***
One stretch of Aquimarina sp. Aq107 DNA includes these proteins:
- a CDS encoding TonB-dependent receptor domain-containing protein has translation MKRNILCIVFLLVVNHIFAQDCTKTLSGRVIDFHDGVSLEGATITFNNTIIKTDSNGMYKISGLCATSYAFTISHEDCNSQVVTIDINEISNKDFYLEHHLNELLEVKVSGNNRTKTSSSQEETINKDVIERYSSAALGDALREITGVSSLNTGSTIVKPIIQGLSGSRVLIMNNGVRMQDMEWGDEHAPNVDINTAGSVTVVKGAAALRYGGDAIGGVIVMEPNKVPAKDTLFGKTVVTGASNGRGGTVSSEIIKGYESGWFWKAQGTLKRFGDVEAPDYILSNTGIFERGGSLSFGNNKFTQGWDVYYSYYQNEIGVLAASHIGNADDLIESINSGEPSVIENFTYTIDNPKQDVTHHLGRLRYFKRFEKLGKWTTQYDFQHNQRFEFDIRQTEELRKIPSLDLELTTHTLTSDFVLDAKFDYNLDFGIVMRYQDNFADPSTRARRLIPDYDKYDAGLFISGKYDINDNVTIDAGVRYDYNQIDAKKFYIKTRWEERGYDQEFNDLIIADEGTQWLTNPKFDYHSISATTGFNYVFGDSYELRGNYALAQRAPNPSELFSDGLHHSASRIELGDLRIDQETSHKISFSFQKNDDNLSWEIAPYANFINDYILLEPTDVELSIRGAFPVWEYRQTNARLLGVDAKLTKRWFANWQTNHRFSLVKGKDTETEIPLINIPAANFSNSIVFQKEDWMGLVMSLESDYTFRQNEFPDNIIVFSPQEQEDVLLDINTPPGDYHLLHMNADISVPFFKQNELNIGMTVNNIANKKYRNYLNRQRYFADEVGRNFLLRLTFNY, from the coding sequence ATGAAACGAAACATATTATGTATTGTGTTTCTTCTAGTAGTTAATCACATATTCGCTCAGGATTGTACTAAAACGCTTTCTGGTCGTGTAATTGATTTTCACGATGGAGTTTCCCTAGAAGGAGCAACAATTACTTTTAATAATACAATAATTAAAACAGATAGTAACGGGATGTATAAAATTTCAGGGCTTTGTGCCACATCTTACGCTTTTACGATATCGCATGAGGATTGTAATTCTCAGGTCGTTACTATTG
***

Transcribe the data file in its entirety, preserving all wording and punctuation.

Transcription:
One stretch of Aquimarina sp. Aq107 DNA includes these proteins:
- a CDS encoding TonB-dependent receptor domain-containing protein has translation MKRNILCIVFLLVVNHIFAQDCTKTLSGRVIDFHDGVSLEGATITFNNTIIKTDSNGMYKISGLCATSYAFTISHEDCNSQVVTIDINEISNKDFYLEHHLNELLEVKVSGNNRTKTSSSQEETINKDVIERYSSAALGDALREITGVSSLNTGSTIVKPIIQGLSGSRVLIMNNGVRMQDMEWGDEHAPNVDINTAGSVTVVKGAAALRYGGDAIGGVIVMEPNKVPAKDTLFGKTVVTGASNGRGGTVSSEIIKGYESGWFWKAQGTLKRFGDVEAPDYILSNTGIFERGGSLSFGNNKFTQGWDVYYSYYQNEIGVLAASHIGNADDLIESINSGEPSVIENFTYTIDNPKQDVTHHLGRLRYFKRFEKLGKWTTQYDFQHNQRFEFDIRQTEELRKIPSLDLELTTHTLTSDFVLDAKFDYNLDFGIVMRYQDNFADPSTRARRLIPDYDKYDAGLFISGKYDINDNVTIDAGVRYDYNQIDAKKFYIKTRWEERGYDQEFNDLIIADEGTQWLTNPKFDYHSISATTGFNYVFGDSYELRGNYALAQRAPNPSELFSDGLHHSASRIELGDLRIDQETSHKISFSFQKNDDNLSWEIAPYANFINDYILLEPTDVELSIRGAFPVWEYRQTNARLLGVDAKLTKRWFANWQTNHRFSLVKGKDTETEIPLINIPAANFSNSIVFQKEDWMGLVMSLESDYTFRQNEFPDNIIVFSPQEQEDVLLDINTPPGDYHLLHMNADISVPFFKQNELNIGMTVNNIANKKYRNYLNRQRYFADEVGRNFLLRLTFNY, from the coding sequence ATGAAACGAAACATATTATGTATTGTGTTTCTTCTAGTAGTTAATCACATATTCGCTCAGGATTGTACTAAAACGCTTTCTGGTCGTGTAATTGATTTTCACGATGGAGTTTCCCTAGAAGGAGCAACAATTACTTTTAATAATACAATAATTAAAACAGATAGTAACGGGATGTATAAAATTTCAGGGCTTTGTGCCACATCTTACGCTTTTACGATATCGCATGAGGATTGTAATTCTCAGGTCGTTACTATTG